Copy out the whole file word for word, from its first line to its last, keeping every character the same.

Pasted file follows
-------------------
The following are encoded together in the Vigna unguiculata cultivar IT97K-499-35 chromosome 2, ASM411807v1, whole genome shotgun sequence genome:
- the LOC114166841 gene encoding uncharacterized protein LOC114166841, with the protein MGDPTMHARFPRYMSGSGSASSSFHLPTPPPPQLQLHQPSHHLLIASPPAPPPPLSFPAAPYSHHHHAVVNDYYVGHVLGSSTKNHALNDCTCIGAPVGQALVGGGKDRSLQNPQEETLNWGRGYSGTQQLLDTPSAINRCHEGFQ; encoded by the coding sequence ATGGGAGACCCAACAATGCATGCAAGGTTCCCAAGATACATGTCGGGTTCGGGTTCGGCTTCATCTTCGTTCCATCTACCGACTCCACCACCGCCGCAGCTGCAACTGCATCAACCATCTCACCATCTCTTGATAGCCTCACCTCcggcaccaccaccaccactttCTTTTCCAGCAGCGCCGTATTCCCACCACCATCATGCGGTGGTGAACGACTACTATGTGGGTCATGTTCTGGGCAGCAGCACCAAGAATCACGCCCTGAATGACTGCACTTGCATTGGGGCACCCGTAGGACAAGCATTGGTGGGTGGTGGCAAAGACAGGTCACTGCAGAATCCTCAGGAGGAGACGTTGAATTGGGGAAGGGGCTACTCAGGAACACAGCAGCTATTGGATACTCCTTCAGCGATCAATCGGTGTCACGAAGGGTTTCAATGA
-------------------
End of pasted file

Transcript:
The following are encoded together in the Vigna unguiculata cultivar IT97K-499-35 chromosome 2, ASM411807v1, whole genome shotgun sequence genome:
- the LOC114166841 gene encoding uncharacterized protein LOC114166841, with the protein MGDPTMHARFPRYMSGSGSASSSFHLPTPPPPQLQLHQPSHHLLIASPPAPPPPLSFPAAPYSHHHHAVVNDYYVGHVLGSSTKNHALNDCTCIGAPVGQALVGGGKDRSLQNPQEETLNWGRGYSGTQQLLDTPSAINRCHEGFQ; encoded by the coding sequence ATGGGAGACCCAACAATGCATGCAAGGTTCCCAAGATACATGTCGGGTTCGGGTTCGGCTTCATCTTCGTTCCATCTACCGACTCCACCACCGCCGCAGCTGCAACTGCATCAACCATCTCACCATCTCTTGATAGCCTCACCTCcggcaccaccaccaccactttCTTTTCCAGCAGCGCCGTATTCCCACCACCATCATGCGGTGGTGAACGACTACTATGTGGGTCATGTTCTGGGCAGCAGCACCAAGAATCACGCCCTGAATGACTGCACTTGCATTGGGGCACCCGTAGGACAAGCATTGGTGGGTGGTGGCAAAGACAGGTCACTGCAGAATCCTCAGGAGGAGACGTTGAATTGGGGAAGGGGCTACTCAGGAACACAGCAGCTATTGGATACTCCTTCAGCGATCAATCGGTGTCACGAAGGGTTTCAATGA